New York – Lag B’omer marks the thirtieth anniversary of the release of Avraham Fried’s debut album, No Jew Will Be Left Behind. To celebrate this milestone, Yossi Zweig spoke with the Jewish music superstar, who spoke candidly about his career, his music and his plans for the future. Vos Iz Neias is proud to present an exclusive three part video interview, providing a glimpse into the world of one of Jewish music’s most successful singers.
In the first of this three part series, Avremel reminisces how his first instructions from the Lubavitcher Rebbe about his singing career were to include the words “Please do not play on Shabbos or Yom Tov” on both the album cover and the album itself. The title track of his debut album, No Jew Will Be Left Behind, is the first of many Moshiach themed songs that appear on Fried’s albums. Indeed, thirty years later, some of these songs are still popular and Fried points out that the hallmark of a hit song isn’t the song’s popularity when it is released, but that years later, people are still singing that song.
While he has certainly kept up with the trend in Jewish music to incorporate elaborate orchestration into every album, Fried confesses that he would love to see music downsized with a return to simpler days when an eight piece orchestra was more than enough. Fried discusses his early days, working with Sheya Mendlowitz and his long standing relationship with multi talented arranger Moshe Laufer who has been arranging his albums since 1983.
While Avremel has been delighting us with his albums since 1980, his singing career actually goes back much further. Both his Hupp Cossak and Goodbye Golus albums feature recordings of him singing as child.
Part 1 of the exclusive interview
Brooklyn, NY – While Avraham Fried has released over thirty albums, in this second segment of the video interview celebrating his thirtieth anniversary in the music business, he recalls his earliest days as a child singer. His first audience, perhaps, was his next door neighbor, the wife of the Alter Rebbe, who used to ask the five year old Avremel to sing for her. He went on to sing on Amudai Shaish, Sdei Chemed and a Suki and Ding wedding album.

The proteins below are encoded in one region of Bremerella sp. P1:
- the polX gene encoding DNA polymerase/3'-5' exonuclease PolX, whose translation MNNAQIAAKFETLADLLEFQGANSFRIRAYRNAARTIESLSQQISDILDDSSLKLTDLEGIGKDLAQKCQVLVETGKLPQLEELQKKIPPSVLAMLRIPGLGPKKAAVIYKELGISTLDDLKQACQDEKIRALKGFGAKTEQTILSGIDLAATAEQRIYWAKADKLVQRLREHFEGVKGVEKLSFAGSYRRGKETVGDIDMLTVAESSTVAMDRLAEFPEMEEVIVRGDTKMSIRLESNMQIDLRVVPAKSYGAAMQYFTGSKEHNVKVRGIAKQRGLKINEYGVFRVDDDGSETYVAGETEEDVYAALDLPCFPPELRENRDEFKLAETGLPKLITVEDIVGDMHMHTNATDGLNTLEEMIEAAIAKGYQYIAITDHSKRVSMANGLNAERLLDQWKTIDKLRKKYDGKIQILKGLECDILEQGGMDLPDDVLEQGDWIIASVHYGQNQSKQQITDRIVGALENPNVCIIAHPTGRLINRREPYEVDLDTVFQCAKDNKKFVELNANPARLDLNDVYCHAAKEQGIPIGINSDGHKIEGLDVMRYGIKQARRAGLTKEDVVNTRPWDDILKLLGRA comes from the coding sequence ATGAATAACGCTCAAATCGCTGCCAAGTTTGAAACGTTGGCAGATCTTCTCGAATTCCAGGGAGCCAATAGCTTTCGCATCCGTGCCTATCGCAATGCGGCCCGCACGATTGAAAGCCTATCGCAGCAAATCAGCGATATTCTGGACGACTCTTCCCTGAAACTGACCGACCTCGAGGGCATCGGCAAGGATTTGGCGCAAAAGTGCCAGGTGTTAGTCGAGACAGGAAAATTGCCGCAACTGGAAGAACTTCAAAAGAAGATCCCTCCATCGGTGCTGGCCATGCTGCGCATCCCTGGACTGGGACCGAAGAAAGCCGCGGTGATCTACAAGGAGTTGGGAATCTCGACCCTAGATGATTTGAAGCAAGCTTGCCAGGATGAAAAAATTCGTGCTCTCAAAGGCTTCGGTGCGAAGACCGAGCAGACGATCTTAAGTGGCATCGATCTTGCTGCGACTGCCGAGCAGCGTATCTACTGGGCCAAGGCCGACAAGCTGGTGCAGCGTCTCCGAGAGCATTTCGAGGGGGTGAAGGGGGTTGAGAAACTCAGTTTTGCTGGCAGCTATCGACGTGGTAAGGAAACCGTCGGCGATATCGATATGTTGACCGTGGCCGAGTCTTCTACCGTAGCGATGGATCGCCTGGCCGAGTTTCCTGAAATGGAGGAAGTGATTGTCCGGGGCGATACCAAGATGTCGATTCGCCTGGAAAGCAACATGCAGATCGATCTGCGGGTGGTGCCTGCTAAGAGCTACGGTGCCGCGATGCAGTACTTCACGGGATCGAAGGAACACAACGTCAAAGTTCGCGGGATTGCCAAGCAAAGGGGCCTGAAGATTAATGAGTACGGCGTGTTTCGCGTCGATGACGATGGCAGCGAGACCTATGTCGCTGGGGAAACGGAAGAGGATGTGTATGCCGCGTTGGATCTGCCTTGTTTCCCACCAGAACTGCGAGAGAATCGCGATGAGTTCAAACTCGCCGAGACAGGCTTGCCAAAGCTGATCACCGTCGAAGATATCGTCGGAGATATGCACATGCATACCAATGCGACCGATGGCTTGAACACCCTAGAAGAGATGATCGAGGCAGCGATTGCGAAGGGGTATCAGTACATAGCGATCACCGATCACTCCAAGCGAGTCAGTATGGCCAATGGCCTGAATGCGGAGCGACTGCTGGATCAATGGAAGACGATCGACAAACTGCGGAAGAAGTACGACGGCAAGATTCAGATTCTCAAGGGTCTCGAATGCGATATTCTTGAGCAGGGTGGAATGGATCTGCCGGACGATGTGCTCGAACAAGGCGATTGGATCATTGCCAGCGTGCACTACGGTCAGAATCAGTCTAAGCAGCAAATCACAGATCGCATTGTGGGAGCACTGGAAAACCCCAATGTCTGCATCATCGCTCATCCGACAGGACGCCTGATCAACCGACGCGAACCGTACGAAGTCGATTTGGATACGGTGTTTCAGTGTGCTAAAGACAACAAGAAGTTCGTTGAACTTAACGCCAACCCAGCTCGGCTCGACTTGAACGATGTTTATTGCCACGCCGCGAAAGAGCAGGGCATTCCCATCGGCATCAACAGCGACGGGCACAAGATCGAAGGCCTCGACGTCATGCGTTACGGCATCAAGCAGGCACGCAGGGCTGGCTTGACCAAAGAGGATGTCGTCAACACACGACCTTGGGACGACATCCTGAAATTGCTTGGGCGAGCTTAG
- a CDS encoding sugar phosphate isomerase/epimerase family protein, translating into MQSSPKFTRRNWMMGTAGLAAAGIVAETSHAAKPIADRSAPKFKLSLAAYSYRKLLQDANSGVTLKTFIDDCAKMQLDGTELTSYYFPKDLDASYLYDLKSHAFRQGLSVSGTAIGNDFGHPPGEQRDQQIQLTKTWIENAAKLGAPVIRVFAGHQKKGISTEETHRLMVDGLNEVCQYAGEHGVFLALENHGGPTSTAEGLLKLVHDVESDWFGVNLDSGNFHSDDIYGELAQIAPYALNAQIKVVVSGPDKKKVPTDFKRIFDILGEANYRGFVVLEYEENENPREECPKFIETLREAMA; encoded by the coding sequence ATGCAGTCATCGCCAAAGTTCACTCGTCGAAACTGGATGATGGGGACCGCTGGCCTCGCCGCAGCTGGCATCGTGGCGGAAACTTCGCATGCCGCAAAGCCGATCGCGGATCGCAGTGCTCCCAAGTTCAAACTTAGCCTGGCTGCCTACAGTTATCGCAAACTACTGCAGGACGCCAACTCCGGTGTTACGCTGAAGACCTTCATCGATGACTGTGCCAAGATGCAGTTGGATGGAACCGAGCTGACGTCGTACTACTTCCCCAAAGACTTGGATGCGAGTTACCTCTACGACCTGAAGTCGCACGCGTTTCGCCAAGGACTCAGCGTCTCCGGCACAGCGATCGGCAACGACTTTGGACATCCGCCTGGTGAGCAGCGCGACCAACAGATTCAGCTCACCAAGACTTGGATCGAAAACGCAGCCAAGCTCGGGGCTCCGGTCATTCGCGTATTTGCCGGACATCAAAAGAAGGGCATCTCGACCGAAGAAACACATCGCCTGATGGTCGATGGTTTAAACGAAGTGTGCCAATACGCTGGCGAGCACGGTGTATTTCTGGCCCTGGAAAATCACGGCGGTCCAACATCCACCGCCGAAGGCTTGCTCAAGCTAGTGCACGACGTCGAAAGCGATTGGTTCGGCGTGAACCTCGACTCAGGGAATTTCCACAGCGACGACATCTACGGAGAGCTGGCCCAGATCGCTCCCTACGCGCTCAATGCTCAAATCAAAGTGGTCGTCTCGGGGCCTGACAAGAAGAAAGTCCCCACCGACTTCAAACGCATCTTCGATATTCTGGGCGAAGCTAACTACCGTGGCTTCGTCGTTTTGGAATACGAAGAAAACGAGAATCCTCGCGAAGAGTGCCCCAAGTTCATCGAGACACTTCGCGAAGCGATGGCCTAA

It is clear that much has changed in the past thirty years, and Fried describes how Jewish music has evolved over that time, going from the typical Chassidic sound of the 80’s to the vast array of styles that are around today. While Fried seems very comfortable embracing the new sounds and performers that make up the Jewish music scene today, including his nephews, 8th Day and Benny Friedman, he clearly has very strong feeling on the subject of performers using secular music on their albums. Taking a strong stance on a controversial topic, Fried unequivocally states that, in his opinion, attempting to kasher secular music by using Jewish words is wrong and not something he ever plans to do.
While Mordechai Ben David may have been the one to inspire Avraham Fried to become a singer, it is clear that he has found his own niche in Jewish music. Aside from a long list of Moshiach-themed songs, some hopeful and upbeat, some poignant and heartfelt, “pieces” like Tanya and Aderaba are among his biggest hits. Despite his mission to entertain and inspire Klal Yisroel, Fried has a special place in his heart for songs that were made popular by other singers that have clearly inspired him.
In a very rare opportunity, Avraham Fried offers the listening public the chance to shape the future of Jewish music, asking VIN readers to give him feedback so that he has a better idea of what his fans want to hear, promising to read the comments on this post and, if possible, respond to them.
Watch below Part 2
Brooklyn, NY – Our exclusive three part video interview with Avraham Fried concludes with Avremel discussing his father’s reaction to his becoming a singer and his thoughts on having his own children, who have been featured on a few of his CDs, follow in his footsteps. Fried seems humbled by his success, which has taken him all over the world, and is perhaps the only Jewish singer who has ever sung in a Las Vegas showroom. He marvels at the notion that he has been given the privilege to inspire people and is clearly grateful that he has been given this amazing opportunity.
After releasing his first DVD last year, Fried confesses to wanting to do another. Looking ahead to the future, Fried is hard at work on both a conventional album and a Yiddish/English album. As a final treat for Vos Iz Neias readers, Fried offers just a taste of a song from his upcoming album, which is due out this Tishrei.
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